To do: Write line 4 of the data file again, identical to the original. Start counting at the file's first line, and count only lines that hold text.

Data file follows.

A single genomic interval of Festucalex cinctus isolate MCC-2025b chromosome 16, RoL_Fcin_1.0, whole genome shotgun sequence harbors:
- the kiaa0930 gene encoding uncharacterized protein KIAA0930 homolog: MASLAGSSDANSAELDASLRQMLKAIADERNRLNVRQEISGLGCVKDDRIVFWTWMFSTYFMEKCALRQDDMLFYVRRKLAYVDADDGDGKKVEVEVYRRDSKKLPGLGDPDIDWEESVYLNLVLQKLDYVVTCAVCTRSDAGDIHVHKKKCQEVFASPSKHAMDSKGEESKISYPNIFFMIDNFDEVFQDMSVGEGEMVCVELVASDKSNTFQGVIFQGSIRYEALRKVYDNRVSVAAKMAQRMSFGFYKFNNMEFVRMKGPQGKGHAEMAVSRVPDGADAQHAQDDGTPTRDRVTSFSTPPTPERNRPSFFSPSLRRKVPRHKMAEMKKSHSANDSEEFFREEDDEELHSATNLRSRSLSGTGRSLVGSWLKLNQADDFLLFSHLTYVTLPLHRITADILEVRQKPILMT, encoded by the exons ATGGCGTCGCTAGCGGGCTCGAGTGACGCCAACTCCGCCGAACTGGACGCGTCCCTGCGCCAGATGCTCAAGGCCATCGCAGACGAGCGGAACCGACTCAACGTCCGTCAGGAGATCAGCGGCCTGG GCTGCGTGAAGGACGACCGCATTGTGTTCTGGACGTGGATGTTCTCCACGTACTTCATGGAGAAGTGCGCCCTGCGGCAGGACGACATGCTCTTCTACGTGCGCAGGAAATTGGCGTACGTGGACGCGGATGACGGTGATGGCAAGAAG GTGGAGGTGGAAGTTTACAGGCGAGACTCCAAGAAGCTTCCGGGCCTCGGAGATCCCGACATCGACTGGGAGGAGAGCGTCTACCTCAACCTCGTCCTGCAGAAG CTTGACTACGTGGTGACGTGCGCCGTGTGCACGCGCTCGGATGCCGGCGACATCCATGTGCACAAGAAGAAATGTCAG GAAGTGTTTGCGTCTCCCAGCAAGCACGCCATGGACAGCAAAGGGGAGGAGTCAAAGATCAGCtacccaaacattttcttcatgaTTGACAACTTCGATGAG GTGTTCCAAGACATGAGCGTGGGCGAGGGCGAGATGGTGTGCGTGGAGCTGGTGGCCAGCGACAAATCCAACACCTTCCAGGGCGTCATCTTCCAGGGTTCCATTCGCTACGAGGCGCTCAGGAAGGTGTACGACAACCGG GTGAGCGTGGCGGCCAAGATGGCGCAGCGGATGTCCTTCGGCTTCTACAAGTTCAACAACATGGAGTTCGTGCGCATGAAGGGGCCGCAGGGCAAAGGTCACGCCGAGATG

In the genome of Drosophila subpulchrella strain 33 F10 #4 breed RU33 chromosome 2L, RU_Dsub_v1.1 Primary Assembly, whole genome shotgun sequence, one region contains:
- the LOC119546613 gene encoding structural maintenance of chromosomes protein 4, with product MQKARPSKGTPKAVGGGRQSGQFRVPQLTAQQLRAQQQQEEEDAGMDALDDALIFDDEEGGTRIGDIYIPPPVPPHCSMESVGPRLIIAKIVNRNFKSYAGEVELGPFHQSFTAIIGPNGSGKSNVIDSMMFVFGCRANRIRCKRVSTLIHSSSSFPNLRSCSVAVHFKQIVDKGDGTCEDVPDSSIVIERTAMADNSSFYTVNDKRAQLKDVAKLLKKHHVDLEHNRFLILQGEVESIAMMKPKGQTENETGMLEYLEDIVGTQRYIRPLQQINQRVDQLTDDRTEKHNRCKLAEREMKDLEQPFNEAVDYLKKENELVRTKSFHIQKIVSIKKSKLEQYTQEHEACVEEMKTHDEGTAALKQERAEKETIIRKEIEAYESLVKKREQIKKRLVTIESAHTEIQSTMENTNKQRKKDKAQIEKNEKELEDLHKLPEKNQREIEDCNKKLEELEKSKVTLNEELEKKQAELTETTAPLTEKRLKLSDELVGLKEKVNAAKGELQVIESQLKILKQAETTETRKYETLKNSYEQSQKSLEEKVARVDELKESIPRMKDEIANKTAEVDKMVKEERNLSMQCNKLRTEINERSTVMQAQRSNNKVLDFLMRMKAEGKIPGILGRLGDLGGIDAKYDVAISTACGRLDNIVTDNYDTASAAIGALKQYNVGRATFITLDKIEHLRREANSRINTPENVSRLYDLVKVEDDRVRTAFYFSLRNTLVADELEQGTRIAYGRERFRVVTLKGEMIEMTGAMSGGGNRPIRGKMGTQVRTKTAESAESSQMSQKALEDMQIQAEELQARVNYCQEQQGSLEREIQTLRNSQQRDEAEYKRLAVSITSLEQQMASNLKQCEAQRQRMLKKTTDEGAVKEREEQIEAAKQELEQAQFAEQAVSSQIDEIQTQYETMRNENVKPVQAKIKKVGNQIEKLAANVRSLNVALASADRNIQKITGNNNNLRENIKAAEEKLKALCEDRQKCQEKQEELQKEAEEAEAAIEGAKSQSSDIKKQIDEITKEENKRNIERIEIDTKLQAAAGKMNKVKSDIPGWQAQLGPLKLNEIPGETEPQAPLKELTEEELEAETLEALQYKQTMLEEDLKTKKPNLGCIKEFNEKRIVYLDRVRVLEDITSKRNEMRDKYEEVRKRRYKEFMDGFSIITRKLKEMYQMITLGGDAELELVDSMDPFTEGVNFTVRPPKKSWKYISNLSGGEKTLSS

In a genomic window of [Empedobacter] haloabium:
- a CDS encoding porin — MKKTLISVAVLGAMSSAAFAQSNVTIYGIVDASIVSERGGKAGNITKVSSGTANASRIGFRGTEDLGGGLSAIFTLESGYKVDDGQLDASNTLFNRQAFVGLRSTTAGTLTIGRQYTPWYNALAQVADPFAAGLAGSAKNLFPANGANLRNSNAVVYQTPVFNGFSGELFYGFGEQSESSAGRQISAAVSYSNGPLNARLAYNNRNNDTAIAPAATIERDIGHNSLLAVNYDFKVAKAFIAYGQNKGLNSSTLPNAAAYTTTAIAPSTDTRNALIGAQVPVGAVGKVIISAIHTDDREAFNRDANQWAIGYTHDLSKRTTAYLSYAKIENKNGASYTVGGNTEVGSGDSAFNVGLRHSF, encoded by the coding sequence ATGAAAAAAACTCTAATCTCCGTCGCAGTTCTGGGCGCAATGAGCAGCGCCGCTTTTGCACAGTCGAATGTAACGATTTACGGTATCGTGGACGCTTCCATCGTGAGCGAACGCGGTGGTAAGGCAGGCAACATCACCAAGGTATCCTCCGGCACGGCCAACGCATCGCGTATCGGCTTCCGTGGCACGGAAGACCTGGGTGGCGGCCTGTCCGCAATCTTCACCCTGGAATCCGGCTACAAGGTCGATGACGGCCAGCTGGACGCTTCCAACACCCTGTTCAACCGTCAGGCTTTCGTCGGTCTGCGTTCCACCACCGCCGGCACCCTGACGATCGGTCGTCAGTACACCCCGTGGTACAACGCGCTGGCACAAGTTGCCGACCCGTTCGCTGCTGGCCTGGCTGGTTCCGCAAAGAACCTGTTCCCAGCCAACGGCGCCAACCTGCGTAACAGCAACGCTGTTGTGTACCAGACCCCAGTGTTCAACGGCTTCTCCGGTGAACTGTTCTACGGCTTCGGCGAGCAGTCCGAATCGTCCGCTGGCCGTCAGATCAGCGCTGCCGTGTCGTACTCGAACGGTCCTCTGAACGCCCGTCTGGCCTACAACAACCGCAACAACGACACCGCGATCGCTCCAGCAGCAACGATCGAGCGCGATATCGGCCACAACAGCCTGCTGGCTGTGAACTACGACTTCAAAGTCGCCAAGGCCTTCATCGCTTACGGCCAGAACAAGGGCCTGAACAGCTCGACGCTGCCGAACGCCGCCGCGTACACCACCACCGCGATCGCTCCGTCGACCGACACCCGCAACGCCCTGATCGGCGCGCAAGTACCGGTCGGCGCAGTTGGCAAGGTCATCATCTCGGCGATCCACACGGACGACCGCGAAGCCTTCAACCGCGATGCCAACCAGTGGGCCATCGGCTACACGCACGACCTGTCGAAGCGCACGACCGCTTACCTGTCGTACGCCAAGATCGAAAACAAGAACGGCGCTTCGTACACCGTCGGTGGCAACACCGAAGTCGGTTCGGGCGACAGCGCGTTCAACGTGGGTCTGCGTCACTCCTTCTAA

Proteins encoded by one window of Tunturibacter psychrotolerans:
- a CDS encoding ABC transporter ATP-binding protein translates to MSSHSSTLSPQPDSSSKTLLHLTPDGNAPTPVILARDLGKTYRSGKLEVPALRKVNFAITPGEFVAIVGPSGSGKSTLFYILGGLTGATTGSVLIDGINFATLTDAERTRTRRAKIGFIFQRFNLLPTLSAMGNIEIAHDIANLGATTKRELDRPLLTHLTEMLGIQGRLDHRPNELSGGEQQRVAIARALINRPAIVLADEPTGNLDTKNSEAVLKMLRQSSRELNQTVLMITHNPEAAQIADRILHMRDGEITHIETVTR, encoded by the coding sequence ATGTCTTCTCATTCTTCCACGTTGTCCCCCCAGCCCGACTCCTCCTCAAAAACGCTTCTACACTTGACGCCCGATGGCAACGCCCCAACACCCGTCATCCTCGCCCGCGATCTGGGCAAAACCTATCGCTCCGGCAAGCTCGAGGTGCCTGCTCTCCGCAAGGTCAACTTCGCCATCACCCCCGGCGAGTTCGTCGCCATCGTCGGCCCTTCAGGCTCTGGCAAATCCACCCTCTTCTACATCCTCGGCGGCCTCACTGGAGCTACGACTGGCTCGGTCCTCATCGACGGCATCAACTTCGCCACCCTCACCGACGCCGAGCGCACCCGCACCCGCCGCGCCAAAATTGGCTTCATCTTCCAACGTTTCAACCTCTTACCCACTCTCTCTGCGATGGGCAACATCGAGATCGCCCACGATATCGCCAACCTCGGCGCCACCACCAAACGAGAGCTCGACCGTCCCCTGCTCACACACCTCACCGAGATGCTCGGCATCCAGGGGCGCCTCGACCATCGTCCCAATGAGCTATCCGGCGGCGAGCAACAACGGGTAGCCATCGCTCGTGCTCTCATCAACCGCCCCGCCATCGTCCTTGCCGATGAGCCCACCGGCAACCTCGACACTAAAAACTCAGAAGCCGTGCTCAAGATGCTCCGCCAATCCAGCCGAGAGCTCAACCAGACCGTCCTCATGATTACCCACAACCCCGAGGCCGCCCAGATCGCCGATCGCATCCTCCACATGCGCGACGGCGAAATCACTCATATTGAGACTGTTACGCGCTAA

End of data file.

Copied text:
- the LOC119546613 gene encoding structural maintenance of chromosomes protein 4, with product MQKARPSKGTPKAVGGGRQSGQFRVPQLTAQQLRAQQQQEEEDAGMDALDDALIFDDEEGGTRIGDIYIPPPVPPHCSMESVGPRLIIAKIVNRNFKSYAGEVELGPFHQSFTAIIGPNGSGKSNVIDSMMFVFGCRANRIRCKRVSTLIHSSSSFPNLRSCSVAVHFKQIVDKGDGTCEDVPDSSIVIERTAMADNSSFYTVNDKRAQLKDVAKLLKKHHVDLEHNRFLILQGEVESIAMMKPKGQTENETGMLEYLEDIVGTQRYIRPLQQINQRVDQLTDDRTEKHNRCKLAEREMKDLEQPFNEAVDYLKKENELVRTKSFHIQKIVSIKKSKLEQYTQEHEACVEEMKTHDEGTAALKQERAEKETIIRKEIEAYESLVKKREQIKKRLVTIESAHTEIQSTMENTNKQRKKDKAQIEKNEKELEDLHKLPEKNQREIEDCNKKLEELEKSKVTLNEELEKKQAELTETTAPLTEKRLKLSDELVGLKEKVNAAKGELQVIESQLKILKQAETTETRKYETLKNSYEQSQKSLEEKVARVDELKESIPRMKDEIANKTAEVDKMVKEERNLSMQCNKLRTEINERSTVMQAQRSNNKVLDFLMRMKAEGKIPGILGRLGDLGGIDAKYDVAISTACGRLDNIVTDNYDTASAAIGALKQYNVGRATFITLDKIEHLRREANSRINTPENVSRLYDLVKVEDDRVRTAFYFSLRNTLVADELEQGTRIAYGRERFRVVTLKGEMIEMTGAMSGGGNRPIRGKMGTQVRTKTAESAESSQMSQKALEDMQIQAEELQARVNYCQEQQGSLEREIQTLRNSQQRDEAEYKRLAVSITSLEQQMASNLKQCEAQRQRMLKKTTDEGAVKEREEQIEAAKQELEQAQFAEQAVSSQIDEIQTQYETMRNENVKPVQAKIKKVGNQIEKLAANVRSLNVALASADRNIQKITGNNNNLRENIKAAEEKLKALCEDRQKCQEKQEELQKEAEEAEAAIEGAKSQSSDIKKQIDEITKEENKRNIERIEIDTKLQAAAGKMNKVKSDIPGWQAQLGPLKLNEIPGETEPQAPLKELTEEELEAETLEALQYKQTMLEEDLKTKKPNLGCIKEFNEKRIVYLDRVRVLEDITSKRNEMRDKYEEVRKRRYKEFMDGFSIITRKLKEMYQMITLGGDAELELVDSMDPFTEGVNFTVRPPKKSWKYISNLSGGEKTLSS